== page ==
Re[2]: [xep-support] Fairly urgent question about font encoding of Base 14 fonts

From: Alexei Gagarinov <>
Date: Mon Oct 15 2007 - 19:44:48 PDT


> Is the encoding actually non-standard, or does it merely *say*
> "Custom"? I don't quite know how to prove it one way or the other.

Let me explain some technical details:

Type 1 fonts are one-byte fonts.
It means that text is a sequence of one-byte characters (codes).

The most important step for all viewer/printing applications (while
reading or printing) is the correct codes-to-glyphs conversion.

Glyphs in Type 1 fonts are addressed by their names.
So Encoding for Type 1 fonts means (and is) glyph names to character
codes mapping (i.e. Encoding is a names-to-codes table).

And now an answer for your question:
"Custom" means that an encoding table is *explicitly* defined within
the PDF file.
It does not matter what the mapping is used, the document will always
be displayed and printed equally on any platform/printer (because of
explicitly mapping).

Currently XEP uses Latin-1 mapping.

'Ansi' (or 'Roman', or 'Expert') implies an implicit (but the
predefined) mapping. It means that the PDF file does not contain an
encoding table, but a viewer/printing application internally uses one
of predefined encoding tables. ('Ansi' is CP1252, 'Roman' is Mac OS
standard encoding, 'Expert' is an encoding for use with expert fonts;
see PDF Reference, Appendix D for details of character sets).

Documents with these encodings also will look/print equally on any

'Standard' means a font's built-in encoding.

Strictly speaking, such an encoding is system-dependant, because a
font with the same name may have variations in the built-in encoding
on different platforms. (Though Adobe uses so-called Standard Encoding
for Type 1 Latin-text fonts.)

One more important point here:
An encoding table have up to 256 (glyph) names (one byte is maximum
256 different characters). If text contains more than 256 characters
(or contains characters outside the predefined/explicitly defined
encoding) than the PDF file will contain additional encoding
(actually additional font's object with the same font name, but the
different encoding). And this additional encoding will always be
'custom' (i.e. explicitly defined).

Of course, there can be a situation when text consist of characters
from a font's built-in and/or Ansi character sets only:
JM>> A couple of years ago, I rendered a .fo file using XEP 3.6.3 and
JM>> ... Base 14 Type 1 fonts are encoded either Encoding: Ansi or
JM>> Encoding: Standard.

XEP 3.6 has been using a very complicated algorithm for selecting an
encoding table.

JM>> Using XEP 3.8, some fonts have Encoding: Custom and others have
JM>> Encoding: Standard (several have two entries, one of each), but
JM>> none of them have Encoding: Ansi.

XEP 3.8 has been using the more straightforward algorithm: the first
encoding is a font's built-in encoding, other encodings are explicitly
If text contains characters from the font's built-in encoding only,
then there is one entry (Standard); otherwise -- 2 entries.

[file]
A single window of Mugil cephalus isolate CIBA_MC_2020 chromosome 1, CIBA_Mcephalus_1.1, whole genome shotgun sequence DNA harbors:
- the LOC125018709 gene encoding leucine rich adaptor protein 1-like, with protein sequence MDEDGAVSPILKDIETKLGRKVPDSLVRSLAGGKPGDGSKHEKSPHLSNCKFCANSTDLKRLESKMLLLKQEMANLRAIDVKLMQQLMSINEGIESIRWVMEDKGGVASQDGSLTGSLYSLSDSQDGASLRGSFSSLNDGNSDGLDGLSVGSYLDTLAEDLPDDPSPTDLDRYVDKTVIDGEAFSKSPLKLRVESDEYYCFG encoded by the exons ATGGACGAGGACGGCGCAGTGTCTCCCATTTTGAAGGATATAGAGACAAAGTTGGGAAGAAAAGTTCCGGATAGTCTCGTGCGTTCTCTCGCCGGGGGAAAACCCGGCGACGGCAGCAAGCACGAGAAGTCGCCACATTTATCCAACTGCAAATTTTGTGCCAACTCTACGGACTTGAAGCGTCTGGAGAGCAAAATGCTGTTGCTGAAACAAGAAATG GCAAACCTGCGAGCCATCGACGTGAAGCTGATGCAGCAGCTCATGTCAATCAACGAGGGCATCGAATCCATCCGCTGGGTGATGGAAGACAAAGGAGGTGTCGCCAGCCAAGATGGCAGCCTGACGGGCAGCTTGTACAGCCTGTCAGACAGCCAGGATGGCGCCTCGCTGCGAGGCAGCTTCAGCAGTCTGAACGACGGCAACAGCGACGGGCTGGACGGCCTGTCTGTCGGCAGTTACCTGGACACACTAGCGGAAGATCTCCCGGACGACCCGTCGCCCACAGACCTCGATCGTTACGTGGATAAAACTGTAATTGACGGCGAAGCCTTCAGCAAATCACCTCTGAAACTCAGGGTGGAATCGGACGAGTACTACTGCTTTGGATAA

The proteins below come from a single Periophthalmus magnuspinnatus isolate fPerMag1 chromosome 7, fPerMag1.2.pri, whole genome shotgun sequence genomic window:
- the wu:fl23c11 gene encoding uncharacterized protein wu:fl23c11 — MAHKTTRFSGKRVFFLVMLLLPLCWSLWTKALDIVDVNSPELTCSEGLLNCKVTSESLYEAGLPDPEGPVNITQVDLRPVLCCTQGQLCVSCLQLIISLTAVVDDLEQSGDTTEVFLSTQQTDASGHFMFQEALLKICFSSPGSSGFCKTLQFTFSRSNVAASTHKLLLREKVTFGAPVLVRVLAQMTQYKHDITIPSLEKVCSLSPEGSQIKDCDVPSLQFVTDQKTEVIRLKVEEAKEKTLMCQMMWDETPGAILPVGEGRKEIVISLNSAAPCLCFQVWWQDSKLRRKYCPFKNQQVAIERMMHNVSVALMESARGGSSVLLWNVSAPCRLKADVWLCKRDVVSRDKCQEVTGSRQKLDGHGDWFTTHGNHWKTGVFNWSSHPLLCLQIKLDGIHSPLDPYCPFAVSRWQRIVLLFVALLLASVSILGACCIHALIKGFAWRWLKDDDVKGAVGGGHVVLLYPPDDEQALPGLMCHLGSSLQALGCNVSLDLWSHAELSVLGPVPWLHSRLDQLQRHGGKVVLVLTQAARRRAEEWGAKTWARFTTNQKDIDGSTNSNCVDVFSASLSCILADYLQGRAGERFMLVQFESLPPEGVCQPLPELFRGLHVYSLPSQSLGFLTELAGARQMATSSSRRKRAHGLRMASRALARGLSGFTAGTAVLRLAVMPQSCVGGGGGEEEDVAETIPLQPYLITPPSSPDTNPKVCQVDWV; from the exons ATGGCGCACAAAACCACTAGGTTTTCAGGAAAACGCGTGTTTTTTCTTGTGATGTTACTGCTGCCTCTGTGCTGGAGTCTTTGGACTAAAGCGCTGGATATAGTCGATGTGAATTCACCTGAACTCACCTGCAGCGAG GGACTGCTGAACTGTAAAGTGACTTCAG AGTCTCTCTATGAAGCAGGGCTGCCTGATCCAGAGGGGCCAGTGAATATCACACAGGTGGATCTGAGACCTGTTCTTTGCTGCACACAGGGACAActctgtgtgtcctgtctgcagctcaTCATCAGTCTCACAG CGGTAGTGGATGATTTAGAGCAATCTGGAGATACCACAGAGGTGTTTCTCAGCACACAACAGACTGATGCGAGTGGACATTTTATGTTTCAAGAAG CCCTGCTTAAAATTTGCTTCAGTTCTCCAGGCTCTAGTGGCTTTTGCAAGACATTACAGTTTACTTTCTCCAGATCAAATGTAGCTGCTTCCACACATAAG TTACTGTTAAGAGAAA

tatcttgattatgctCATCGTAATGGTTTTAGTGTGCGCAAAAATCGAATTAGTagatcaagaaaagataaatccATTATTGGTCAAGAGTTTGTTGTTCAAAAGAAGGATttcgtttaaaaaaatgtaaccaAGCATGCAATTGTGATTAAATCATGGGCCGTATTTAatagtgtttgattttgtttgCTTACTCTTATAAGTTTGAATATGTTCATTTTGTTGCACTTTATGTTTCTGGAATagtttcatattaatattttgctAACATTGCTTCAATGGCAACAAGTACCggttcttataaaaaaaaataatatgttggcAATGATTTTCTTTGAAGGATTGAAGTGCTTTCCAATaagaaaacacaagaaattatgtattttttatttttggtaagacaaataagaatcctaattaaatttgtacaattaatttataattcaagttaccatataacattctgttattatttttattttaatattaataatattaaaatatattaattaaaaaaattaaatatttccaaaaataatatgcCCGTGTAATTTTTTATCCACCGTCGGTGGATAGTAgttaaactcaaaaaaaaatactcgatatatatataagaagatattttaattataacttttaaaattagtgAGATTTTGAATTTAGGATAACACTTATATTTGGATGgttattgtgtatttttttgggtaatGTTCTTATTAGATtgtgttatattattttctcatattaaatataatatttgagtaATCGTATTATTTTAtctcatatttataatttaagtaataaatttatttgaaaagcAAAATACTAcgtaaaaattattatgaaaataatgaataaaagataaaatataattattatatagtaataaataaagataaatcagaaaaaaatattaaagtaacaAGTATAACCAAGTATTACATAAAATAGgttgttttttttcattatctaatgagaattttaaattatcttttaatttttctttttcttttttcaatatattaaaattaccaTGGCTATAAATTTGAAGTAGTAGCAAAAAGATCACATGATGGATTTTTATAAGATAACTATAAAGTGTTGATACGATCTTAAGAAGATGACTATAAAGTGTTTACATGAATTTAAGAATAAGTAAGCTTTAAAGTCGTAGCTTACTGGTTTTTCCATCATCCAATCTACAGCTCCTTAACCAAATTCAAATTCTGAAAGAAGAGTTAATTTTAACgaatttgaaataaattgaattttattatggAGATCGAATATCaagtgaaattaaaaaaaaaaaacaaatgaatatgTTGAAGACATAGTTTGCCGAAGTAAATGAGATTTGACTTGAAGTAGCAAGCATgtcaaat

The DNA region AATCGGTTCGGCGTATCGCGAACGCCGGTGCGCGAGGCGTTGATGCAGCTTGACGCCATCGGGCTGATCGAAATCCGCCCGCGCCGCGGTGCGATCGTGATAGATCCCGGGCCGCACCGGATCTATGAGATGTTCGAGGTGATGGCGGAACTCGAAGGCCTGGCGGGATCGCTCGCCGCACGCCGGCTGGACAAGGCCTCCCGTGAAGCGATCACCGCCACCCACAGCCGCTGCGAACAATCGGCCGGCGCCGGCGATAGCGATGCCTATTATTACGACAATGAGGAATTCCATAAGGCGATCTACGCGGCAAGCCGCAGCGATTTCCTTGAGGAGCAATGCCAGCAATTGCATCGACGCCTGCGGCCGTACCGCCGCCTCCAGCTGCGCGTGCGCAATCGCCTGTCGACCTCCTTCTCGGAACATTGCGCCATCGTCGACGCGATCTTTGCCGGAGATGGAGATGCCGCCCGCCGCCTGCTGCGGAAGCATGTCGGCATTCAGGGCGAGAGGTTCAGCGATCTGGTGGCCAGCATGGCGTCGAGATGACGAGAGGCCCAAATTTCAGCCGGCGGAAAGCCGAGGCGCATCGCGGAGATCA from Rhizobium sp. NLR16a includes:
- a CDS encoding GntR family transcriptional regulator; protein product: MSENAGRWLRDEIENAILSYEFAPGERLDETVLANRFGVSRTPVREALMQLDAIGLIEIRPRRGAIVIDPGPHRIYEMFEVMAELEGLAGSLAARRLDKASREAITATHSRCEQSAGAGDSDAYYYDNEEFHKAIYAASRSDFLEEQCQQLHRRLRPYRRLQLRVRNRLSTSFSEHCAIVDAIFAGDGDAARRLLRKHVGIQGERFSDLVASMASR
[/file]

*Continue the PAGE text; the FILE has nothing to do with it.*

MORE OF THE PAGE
But XEP 4 does not use a font's built-in encoding because of its
system-dependant nature.

JM>> But when I render a nearly-identical (editorial textual changes
JM>> only) .fo file using XEP 4.10 build 20070516, I get the same list
JM>> of fonts (except that no fonts show up twice), but they all have
JM>> Encoding: Custom.

Actually there are two encoding tables for those fonts that had 2
entries before, but I think that Acrobat just does not list the
identical encoding types twice.

> Oh, one more thing: I don't suppose that I could be a guinea pig for
> testing that extension in the next week or so?

I've already implemented this extension and it now in testing-cycle --
yes, we have our own 'guinea pigs' team -:).
I hope that XEP 4.11 will be
1. with this extension;
2. and very soon (this week).

But I'd like to note once more: you will can select the initial (i.e.
the first) encoding only.
If there are characters outside the selected encoding, you'll see
2 entries in the Fonts tab: the font entry with the selected encoding
(e.g. 'Ansi') and the font entry with the 'Custom' encoding.

> I have to deliver my documents to ISO very, very soon and they are
> being a bit difficult over this encoding issue.

Sorry for the delayed reply.
The thing is that ... see below -->

> Alternatively, if you can tell me how to reassure ISO that having a
> Custom encoding will not cause any platform difficulty in reading or
> printing the document, that would be extremely helpful.

--> I don't have a strong idea of how to reassure ISO.
All above is rather technical...

But I assure you that custom encoding will not cause any platform
difficulty in reading and printing the document.

> Thanks again,
> Jim


(*) To unsubscribe, send a message with words 'unsubscribe xep-support'
in the body of the message to from the address
you are subscribed from.
(*) By using the Service, you expressly agree to these Terms of Service
Received on Mon Oct 15 20:12:17 2007

This archive was generated by hypermail 2.1.8 : Mon Oct 15 2007 - 20:12:23 PDT